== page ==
Like everything else in college football, a sport driven as much by eye tests and branding as on-field results, bowl season is something of an inkblot for fans, pundits and P.R. flacks.
Clearly, the losers of the games were all overrated. Unless they didn’t care about the game. Or maybe the games just don’t mean anything at all.
Once upon a time, we looked at a bowl result as a referendum on a team, one piece in the collage of a season. The era of conference pride has sent the post-bowl spinning into overdrive.
Now league records are a big deal, apparently. So, as we sift through press releases and chest-beating about conference bowl records, I thought it might be instructive to assess the difficulty of the different league’s postseason slates. Given that poll numbers and win-loss records often say as much about who you’ve played as how good you really are, I used the Football Outsiders F/+ ratings to measure the quality of teams’ opponents.
Below are the profiles of the Power 5 conferences, including:
- Their overall bowl record;
- The average F/+ ranking of their opponents;
- The number of opponents ranked 50 or below (i.e., between 50 and 128);
- The number of opponents ranked in the top 25 (i.e., between 1 and 25); and
- The number of matchups in which an opponent had a better F/+ ranking.
Overall record: 4-5
Opponents’ average F/+ ranking: 36.1
Opponents 50 and below: 3/9
Opponents ranked in top 25: 4/9
Matchups in which opponents had superior F/+ ranking: 6/9
Overall record: 5-5
Opponents’ average F/+ ranking: 27.5
Opponents ranked below 50: 2/10
Opponents ranked in top 25: 4/10
Matchups in which opponents had superior F/+ ranking: 6/10
Overall record: 3-4
Opponents’ average F/+ ranking: 17.5
Opponents ranked below 50: 0/7
Opponents ranked in top 25: 6/7
Matchups in which opponents had superior F/+ ranking: 4/7
Overall record: 6-4
Opponents’ average F/+ ranking: 47.1
Opponents ranked below 50: 4/10
Opponents ranked in top 25: 1/10
Matchups in which opponents had superior F/+ ranking: 2/10
Overall record: 8-2
Opponents’ average F/+ ranking: 42.5
Opponents ranked below 50: 3/10
Opponents ranked in top 25: 2/10
Matchups in which opponents had superior F/+ ranking: 0/10
Looking at the bowl results through this lens gives us a richer sense of what took place in the bowl season. Nothing about the Big Ten or ACC really stood out to me, but I did have a few observations about the other three major conferences:
*The SEC’s strong showing should have been expected.
SEC teams deserve kudos for showing up this bowl season and taking care of business. Their eight wins included some emphatic blowouts, such as Alabama demolishing Michigan State in the Cotton Bowl.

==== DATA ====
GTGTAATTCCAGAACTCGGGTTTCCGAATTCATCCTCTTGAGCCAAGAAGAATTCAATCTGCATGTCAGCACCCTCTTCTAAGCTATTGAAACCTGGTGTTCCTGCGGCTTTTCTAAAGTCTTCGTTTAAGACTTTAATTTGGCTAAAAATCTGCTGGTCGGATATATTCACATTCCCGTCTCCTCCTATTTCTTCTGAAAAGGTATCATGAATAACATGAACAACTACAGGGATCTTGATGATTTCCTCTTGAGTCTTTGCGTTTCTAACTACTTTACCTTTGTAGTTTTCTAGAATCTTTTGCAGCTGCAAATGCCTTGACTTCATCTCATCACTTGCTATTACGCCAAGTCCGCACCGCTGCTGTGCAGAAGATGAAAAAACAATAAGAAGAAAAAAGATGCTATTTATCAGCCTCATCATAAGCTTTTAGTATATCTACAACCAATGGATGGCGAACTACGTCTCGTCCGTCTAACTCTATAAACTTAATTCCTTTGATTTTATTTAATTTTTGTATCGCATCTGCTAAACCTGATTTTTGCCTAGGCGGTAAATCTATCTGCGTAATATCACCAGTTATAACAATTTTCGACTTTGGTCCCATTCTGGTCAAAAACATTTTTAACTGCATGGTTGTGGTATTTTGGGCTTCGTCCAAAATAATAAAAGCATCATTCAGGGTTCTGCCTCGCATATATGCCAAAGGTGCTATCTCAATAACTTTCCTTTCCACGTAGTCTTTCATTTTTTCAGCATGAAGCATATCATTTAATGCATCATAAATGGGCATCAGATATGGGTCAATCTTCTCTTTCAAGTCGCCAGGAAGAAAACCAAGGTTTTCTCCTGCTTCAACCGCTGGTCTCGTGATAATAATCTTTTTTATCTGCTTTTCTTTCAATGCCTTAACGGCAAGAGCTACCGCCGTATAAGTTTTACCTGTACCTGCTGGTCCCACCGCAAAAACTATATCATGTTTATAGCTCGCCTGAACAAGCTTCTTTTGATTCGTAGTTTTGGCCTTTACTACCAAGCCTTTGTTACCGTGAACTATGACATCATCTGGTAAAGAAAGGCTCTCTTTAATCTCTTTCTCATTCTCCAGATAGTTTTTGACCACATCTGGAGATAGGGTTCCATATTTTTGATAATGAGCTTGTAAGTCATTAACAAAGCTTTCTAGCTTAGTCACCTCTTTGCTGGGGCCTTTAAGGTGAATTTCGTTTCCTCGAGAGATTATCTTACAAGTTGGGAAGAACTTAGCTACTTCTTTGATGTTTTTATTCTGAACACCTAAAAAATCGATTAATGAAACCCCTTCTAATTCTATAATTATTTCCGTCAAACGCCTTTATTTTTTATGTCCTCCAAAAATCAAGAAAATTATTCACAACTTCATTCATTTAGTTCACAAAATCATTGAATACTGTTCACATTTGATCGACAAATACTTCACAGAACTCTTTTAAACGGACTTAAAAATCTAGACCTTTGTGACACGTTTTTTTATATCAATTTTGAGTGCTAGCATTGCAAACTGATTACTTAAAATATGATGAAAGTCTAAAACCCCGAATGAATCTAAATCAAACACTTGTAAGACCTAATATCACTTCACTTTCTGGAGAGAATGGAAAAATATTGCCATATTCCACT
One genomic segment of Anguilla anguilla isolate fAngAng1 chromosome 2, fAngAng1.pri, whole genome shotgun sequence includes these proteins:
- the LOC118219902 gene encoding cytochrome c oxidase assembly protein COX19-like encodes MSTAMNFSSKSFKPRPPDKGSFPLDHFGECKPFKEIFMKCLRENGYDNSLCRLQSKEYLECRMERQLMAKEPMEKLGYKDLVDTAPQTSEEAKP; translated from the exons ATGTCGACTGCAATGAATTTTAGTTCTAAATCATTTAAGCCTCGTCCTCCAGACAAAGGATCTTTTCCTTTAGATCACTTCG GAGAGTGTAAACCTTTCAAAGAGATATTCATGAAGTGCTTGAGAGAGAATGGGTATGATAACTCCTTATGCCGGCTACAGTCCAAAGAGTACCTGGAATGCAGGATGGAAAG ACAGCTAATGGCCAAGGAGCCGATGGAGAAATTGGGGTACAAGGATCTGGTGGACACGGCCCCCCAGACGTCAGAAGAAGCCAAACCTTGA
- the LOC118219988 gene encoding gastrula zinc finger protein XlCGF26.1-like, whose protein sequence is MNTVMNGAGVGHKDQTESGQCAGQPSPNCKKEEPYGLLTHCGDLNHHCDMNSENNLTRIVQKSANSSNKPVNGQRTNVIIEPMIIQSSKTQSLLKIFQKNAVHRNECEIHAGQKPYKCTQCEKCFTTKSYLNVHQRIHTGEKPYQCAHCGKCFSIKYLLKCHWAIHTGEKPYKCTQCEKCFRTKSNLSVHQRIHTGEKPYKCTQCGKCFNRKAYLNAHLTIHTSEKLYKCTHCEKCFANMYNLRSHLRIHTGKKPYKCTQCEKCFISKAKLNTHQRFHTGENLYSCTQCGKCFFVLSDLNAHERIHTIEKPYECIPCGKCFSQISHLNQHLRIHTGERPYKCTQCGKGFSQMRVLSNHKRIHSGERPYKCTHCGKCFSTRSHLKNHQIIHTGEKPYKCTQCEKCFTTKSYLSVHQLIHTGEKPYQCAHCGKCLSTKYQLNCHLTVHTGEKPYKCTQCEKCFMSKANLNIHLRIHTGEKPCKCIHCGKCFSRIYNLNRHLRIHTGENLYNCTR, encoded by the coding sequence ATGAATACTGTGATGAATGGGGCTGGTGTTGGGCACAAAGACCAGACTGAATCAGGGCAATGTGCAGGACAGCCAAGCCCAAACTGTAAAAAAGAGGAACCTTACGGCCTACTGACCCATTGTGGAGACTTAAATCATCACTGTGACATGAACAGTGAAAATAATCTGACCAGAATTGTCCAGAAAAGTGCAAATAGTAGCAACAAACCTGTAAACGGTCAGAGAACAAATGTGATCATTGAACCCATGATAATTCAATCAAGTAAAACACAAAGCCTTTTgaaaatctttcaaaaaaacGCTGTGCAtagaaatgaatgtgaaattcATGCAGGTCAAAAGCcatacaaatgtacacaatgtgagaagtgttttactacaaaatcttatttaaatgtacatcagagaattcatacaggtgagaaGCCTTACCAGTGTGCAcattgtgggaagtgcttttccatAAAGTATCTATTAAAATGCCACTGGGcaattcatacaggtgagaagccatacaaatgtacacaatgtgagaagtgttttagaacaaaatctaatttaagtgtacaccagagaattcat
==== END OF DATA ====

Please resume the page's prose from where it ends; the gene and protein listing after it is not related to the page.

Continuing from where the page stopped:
Yet, we should also acknowledge that the pairings broke favorably for the conference. Not one SEC team faced a team with a better F/+ ranking. Opponents included two of the lowest-rated Power 5 teams to make the bowls, No. 60 Texas Tech and No. 81 Kansas State. If Mississippi State drew Michigan and cratering Florida got North Carolina State, maybe the final results look different.
Of course, matchups tend to work out in your favor when your conference is loaded with quality teams. Six SEC teams finished the year ranked in the top 25 of F/+, so it’s no surprise many of those games pitted them against outclassed opponents.
*The Big 12 played a killer slate of bowl teams.
While the Big 12 teams finished below .500 in their games, they unquestionably faced the most difficult matchups. All but one of their opponents are ranked in the top 25: No. 2 Clemson, No. 5 Ole Miss, No. 9 LSU, No. 11 Arkansas, No. 23 Oregon and No. 24 North Carolina. The lone exception was No. 49 Arizona State.
Additionally, the fact that the league’s fourth-best team per F/+, No. 40 Oklahoma State, received its second place slotting skewed the pairings. That created a major mismatch in the Sugar Bowl between the Cowboys and Ole Miss.
All in all, bowl season didn’t go so swell for the Big 12, especially when you factor in the four losses came by a minimum of three touchdowns. On the other hand, the total performance wasn’t so bad relative to the quality of the matchups.
*The Pac-12’s bowl record is pretty fluffy.
Overall, the Pac-12 faced the weakest compilation of teams. Competition included the likes of No. 99 New Mexico, the worst squad to qualify for a bowl this year, according to F/+. In the end, the league notched four wins over non-Power 5 teams.
Stanford crushing Iowa put a little shine on the Pac-12’s bowl season, but the conference as a whole didn’t accomplish much. If your opinion of the league changed significantly for the better this postseason, you probably like shiny things.